I think people overestimate what’s involved in preparing a business for sale. When you say that phrase “prepare my business for sale,” it’s open-ended, right? And a lot of people can’t get their mind around it and it just sounds like so much, and it’s really not. It’s cleaning up the books. It’s preparing the financial statements and proper accounting. It’s making sure your banking relationships are good, your debts are paid, and you don’t owe anybody any money outstanding that’s not in the normal course of business, simple things like that.
They [business owners] are successful entrepreneurs; I have a lot of respect for them, but when it comes to number crunching or analyzing those numbers, either they don’t care or they don’t know how to do it.
Jeff: One would imagine that you could probably simplify it by equating it to taking care of your checkbooks, and, just like you would at home, making sure that your check book balances. if you know how to do that, and of course, so many people don’t have to do that anymore because it can go right online and they can see the bank is keeping a running total debt. And sometimes, the bank gets it wrong. But let’s put it this way; while it is simple, there is a little bit more work involved and sometimes it just seems to me, I’m just thinking off the top of my head, that, that work is somewhat intimidating.
When people think that it could take them X amount of time, that’s time away from their watching the operation of their business and then creating sales. But really, at the end of the day, it’s just as important a function in the operation of your business as it is going out and generating the sales and continuing to improve the quality of your product. So what you say makes perfect sense, at least certainly to us during the scope of the program in this discussion. Let’s talk about approaches to settling on a value, or setting a value on a business. Earnings multiples: is it a good approach to setting a value on my business or not?
Randy: Of the three approaches that we use, it’s probably the most common because it’s actual sales. So there’s databases that have tens of thousands of transactions and depending on the business, easy to find those multiples. They’re fairly accurate assuming the data that was inputted into the database is accurate, which we have to trust something, so it seems reasonable. And we can take an average and we can narrow it down by location, by typically sales is how we narrow it down, so if the business is doing $2 million in revenue, we’ll look for sales between $1.5 million and $2.5 million in revenue or something like that, so we can capture some transactions on each side of that $2 million. So we have a list of 30 businesses that have actually sold within the last five years or so. That’s a pretty decent gauge of what the “market” has been paying for similar businesses. I think it does have a lot of merit.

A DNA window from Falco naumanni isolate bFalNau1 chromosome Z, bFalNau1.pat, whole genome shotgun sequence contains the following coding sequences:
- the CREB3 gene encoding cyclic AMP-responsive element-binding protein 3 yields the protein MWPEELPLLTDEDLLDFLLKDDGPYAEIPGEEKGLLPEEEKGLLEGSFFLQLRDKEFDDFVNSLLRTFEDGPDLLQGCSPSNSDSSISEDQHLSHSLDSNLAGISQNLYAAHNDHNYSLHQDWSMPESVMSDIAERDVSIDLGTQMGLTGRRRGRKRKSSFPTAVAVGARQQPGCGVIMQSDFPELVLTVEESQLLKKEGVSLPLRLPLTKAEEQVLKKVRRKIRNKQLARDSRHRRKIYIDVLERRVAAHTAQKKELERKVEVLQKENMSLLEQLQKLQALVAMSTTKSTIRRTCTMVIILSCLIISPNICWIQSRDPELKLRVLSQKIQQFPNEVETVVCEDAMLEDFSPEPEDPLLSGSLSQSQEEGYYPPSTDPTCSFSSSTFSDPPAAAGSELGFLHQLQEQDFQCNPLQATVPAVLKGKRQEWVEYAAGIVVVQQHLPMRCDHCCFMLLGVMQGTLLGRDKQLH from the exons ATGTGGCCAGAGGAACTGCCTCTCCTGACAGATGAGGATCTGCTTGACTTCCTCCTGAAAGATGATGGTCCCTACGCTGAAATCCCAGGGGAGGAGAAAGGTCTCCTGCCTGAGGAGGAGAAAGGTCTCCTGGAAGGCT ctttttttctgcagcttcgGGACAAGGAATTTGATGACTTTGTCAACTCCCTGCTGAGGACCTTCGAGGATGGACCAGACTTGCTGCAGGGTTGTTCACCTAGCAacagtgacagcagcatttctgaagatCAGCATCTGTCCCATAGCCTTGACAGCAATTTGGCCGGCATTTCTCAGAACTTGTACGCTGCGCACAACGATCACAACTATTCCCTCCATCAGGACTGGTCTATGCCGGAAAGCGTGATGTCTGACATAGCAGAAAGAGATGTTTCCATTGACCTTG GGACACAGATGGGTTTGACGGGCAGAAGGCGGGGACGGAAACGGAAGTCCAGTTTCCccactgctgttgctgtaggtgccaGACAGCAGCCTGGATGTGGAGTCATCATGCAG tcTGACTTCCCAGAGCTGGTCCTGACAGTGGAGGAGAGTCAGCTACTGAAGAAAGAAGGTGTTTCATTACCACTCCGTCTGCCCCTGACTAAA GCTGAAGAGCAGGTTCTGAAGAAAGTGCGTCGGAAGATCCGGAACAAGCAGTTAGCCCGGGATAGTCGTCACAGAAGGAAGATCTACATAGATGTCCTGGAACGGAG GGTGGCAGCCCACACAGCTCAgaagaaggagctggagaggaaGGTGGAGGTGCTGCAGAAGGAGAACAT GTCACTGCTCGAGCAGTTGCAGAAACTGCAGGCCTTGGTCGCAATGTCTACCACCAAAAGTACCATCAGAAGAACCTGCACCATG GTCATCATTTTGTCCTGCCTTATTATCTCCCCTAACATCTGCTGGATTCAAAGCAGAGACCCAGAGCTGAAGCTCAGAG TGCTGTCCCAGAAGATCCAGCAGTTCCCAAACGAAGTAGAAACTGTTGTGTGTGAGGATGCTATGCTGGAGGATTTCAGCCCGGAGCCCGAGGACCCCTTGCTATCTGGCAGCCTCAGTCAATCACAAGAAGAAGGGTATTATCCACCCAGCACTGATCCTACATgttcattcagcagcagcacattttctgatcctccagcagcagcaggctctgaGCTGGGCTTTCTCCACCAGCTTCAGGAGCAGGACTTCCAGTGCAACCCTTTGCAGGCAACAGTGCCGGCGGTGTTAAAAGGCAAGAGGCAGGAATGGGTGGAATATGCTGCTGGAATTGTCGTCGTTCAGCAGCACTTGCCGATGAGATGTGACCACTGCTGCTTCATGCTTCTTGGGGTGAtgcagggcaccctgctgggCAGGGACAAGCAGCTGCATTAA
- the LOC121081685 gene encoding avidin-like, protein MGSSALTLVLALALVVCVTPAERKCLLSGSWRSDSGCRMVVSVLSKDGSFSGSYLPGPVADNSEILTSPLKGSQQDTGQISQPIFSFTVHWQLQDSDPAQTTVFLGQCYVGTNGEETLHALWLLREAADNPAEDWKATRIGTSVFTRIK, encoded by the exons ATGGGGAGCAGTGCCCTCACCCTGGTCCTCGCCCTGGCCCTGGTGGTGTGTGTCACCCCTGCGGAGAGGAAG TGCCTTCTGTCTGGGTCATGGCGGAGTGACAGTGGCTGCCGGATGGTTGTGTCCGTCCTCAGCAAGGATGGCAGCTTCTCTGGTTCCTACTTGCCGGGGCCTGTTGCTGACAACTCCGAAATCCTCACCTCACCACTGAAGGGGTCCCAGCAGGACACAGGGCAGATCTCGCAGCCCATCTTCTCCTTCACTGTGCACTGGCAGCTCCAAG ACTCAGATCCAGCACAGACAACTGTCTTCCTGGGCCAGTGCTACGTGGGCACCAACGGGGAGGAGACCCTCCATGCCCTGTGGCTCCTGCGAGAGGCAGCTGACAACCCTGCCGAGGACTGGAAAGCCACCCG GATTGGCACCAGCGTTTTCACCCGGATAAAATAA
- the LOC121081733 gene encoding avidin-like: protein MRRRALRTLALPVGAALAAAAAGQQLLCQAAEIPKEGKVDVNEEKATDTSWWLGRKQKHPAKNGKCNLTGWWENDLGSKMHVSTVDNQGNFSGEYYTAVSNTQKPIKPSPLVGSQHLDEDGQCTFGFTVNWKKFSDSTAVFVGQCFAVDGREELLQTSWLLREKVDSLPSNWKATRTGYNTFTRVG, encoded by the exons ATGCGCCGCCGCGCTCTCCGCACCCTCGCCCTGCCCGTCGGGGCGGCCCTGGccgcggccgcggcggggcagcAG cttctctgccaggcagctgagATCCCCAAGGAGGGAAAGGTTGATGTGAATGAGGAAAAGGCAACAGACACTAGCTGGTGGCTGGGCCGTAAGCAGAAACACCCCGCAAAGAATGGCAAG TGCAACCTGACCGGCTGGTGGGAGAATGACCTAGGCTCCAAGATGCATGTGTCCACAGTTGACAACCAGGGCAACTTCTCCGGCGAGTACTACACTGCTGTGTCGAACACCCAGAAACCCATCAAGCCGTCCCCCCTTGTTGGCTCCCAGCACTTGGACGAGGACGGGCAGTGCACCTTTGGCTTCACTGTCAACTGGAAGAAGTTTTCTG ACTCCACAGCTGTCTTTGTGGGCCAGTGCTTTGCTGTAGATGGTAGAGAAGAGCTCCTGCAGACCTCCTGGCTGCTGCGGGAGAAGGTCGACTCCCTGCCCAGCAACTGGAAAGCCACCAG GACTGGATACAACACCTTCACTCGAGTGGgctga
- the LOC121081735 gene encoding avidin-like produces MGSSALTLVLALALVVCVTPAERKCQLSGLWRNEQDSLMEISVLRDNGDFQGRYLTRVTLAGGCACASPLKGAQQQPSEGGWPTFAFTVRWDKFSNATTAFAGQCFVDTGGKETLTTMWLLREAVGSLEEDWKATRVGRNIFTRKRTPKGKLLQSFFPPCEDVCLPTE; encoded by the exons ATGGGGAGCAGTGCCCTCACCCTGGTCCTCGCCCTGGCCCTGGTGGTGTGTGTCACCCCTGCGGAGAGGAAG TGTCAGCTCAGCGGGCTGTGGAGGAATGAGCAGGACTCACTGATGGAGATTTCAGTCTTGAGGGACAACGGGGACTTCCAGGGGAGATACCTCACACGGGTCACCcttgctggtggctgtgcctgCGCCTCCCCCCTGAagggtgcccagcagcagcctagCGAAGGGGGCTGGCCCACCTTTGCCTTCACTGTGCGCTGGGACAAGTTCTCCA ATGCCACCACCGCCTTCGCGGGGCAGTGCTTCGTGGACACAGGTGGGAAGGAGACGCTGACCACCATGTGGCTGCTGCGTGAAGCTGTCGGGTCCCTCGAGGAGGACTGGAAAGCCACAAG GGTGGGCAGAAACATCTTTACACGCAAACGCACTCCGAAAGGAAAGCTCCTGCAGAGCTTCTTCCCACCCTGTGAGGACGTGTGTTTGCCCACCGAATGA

Jeff: Does the approach that you use just really depend on the type of business that you’re valuing at the time?
Randy: Yes, it does.
Jeff: And for those that are tuning in and may not be necessarily familiar, Randy, and they haven’t even thought about putting their business up for sale; they’re not necessarily interested in it at the immediate moment, the other types of approaches or methods that you use are what?
Randy: Well, sometimes we use an asset approach, and that would be for capital-intensive businesses that have a lot of assets in there.
Jeff: Machinery, manufacturing company perhaps?
Randy: Yeah, probably. I think the equipment manufacturing is exactly right, sometimes real estate even, if the real estate’s included and priced. That would be a valid option. Now, with Internet companies, SaaS companies, companies like that, there really has no bearing the traditional model. The other approach, the third approach is an income approach, where essentially investment theory 101 states that the current value of an investment which is what the business is, the current value of any investment is the present value of its future cash flows. So I look at what I’ll be able to take out of the business that’s necessarily in the form of cash or earnings, and what are those future benefits worth to me today.
So, I pick a discount rate and I discount this back to today’s value. Theoretically, that is a 100% sound approach to valuation. In theory, there’s a lot of subjectivity because you have to forecast, number one, and then forecast the future benefit stream. And the discount rate is somewhat subject, so we use different methods on coming up with that discount rate. But there could be a lot of leeway there. So you’d have to take that into consideration as well.
If you do your job right, the market approach that we talked about with the multiples and the discounted cash flow approach over income approach should be relatively similar.
Jeff: Randy Lewis, Managing Director and CFA at LP Valuation in Los Angeles is our guest today on Deal Talk, brought to you by Morgan & Westfield. My name is Jeff Allen, thank you again for joining us. Hypothetical here, Randy, I’m preparing to sell my business within the next year. Can the timing of when I get evaluation through your firm affect the value of my business?